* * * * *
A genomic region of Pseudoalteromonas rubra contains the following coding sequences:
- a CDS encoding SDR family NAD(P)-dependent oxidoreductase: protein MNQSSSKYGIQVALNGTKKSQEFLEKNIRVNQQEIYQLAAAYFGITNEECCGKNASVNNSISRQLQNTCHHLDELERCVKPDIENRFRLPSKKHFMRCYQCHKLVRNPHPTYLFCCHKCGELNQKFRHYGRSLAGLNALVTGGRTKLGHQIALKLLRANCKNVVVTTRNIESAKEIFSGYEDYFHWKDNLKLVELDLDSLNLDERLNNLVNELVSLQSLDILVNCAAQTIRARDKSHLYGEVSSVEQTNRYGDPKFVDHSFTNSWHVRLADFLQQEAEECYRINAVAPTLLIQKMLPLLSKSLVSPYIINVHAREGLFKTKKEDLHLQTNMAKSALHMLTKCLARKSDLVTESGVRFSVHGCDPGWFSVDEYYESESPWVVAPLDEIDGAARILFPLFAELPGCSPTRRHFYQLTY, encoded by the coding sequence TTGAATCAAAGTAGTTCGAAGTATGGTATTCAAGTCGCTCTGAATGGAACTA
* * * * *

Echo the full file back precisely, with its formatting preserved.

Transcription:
A genomic region of Pseudoalteromonas rubra contains the following coding sequences:
- a CDS encoding SDR family NAD(P)-dependent oxidoreductase: protein MNQSSSKYGIQVALNGTKKSQEFLEKNIRVNQQEIYQLAAAYFGITNEECCGKNASVNNSISRQLQNTCHHLDELERCVKPDIENRFRLPSKKHFMRCYQCHKLVRNPHPTYLFCCHKCGELNQKFRHYGRSLAGLNALVTGGRTKLGHQIALKLLRANCKNVVVTTRNIESAKEIFSGYEDYFHWKDNLKLVELDLDSLNLDERLNNLVNELVSLQSLDILVNCAAQTIRARDKSHLYGEVSSVEQTNRYGDPKFVDHSFTNSWHVRLADFLQQEAEECYRINAVAPTLLIQKMLPLLSKSLVSPYIINVHAREGLFKTKKEDLHLQTNMAKSALHMLTKCLARKSDLVTESGVRFSVHGCDPGWFSVDEYYESESPWVVAPLDEIDGAARILFPLFAELPGCSPTRRHFYQLTY, encoded by the coding sequence TTGAATCAAAGTAGTTCGAAGTATGGTATTCAAGTCGCTCTGAATGGAACTA